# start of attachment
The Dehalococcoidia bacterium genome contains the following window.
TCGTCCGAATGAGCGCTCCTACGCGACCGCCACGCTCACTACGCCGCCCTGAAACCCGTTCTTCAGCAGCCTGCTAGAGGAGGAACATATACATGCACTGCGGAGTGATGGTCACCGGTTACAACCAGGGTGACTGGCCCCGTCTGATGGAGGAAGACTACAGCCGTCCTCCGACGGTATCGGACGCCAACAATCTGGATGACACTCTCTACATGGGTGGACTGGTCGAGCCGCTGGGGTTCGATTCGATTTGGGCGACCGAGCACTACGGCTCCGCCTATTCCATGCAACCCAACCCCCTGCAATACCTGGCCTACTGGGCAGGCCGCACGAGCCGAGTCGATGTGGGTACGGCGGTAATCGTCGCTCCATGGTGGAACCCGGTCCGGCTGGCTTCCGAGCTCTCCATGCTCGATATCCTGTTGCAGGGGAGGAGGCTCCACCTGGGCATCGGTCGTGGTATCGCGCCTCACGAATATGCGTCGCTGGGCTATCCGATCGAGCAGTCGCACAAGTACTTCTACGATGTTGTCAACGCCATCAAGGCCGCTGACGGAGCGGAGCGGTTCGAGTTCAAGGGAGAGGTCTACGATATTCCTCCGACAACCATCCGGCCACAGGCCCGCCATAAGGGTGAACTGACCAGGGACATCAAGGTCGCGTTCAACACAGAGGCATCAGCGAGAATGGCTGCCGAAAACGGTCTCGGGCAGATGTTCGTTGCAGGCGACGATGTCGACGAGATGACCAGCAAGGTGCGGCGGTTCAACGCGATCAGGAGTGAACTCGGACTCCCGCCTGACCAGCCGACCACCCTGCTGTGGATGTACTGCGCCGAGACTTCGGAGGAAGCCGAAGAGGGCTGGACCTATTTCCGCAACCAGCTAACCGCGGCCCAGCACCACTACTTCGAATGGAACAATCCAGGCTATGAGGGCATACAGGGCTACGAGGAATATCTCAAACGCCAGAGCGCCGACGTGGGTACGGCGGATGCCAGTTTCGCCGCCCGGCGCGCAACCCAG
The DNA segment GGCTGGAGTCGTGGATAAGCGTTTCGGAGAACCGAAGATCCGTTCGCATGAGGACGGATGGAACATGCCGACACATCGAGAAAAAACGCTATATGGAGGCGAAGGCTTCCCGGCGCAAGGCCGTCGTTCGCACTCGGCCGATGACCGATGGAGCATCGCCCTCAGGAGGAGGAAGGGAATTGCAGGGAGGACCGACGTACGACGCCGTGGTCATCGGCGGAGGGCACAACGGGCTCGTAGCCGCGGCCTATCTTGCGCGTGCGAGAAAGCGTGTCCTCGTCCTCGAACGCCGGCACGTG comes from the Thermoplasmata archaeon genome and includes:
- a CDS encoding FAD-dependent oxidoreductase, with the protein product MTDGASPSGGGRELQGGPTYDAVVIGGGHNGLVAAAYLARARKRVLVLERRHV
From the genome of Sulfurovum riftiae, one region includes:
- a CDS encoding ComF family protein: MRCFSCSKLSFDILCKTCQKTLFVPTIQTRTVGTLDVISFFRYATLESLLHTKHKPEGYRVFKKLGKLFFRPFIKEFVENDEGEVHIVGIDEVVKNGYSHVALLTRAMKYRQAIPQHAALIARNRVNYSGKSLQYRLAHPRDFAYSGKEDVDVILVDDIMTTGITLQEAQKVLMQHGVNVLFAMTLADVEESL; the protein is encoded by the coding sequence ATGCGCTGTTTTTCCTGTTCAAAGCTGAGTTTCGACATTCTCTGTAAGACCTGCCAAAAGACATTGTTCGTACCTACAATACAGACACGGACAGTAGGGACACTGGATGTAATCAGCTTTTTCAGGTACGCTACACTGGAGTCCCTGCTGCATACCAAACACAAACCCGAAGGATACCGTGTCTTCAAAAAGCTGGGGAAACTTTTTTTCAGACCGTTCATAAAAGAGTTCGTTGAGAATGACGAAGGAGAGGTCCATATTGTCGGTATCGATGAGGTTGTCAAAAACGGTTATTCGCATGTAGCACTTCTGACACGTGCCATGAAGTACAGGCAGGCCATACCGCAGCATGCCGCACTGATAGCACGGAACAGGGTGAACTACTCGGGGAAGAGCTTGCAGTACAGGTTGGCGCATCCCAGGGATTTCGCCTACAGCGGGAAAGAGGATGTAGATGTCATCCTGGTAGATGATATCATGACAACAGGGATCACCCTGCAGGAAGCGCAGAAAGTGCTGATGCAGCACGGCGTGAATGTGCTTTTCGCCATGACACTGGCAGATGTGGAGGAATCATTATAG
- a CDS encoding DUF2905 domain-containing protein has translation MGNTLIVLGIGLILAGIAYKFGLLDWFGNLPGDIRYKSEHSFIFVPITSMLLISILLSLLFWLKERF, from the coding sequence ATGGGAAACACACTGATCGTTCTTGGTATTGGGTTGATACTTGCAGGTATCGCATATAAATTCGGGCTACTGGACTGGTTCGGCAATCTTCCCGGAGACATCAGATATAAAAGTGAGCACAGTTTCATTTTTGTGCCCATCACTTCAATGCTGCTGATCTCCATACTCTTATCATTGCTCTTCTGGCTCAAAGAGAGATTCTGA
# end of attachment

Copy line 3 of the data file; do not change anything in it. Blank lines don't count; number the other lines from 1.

The DNA segment GGCTGGAGTCGTGGATAAGCGTTTCGGAGAACCGAAGATCCGTTCGCATGAGGACGGATGGAACATGCCGACACATCGAGAAAAAACGCTATATGGAGGCGAAGGCTTCCCGGCGCAAGGCCGTCGTTCGCACTCGGCCGATGACCGATGGAGCATCGCCCTCAGGAGGAGGAAGGGAATTGCAGGGAGGACCGACGTACGACGCCGTGGTCATCGGCGGAGGGCACAACGGGCTCGTAGCCGCGGCCTATCTTGCGCGTGCGAGAAAGCGTGTCCTCGTCCTCGAACGCCGGCACGTG comes from the Thermoplasmata archaeon genome and includes: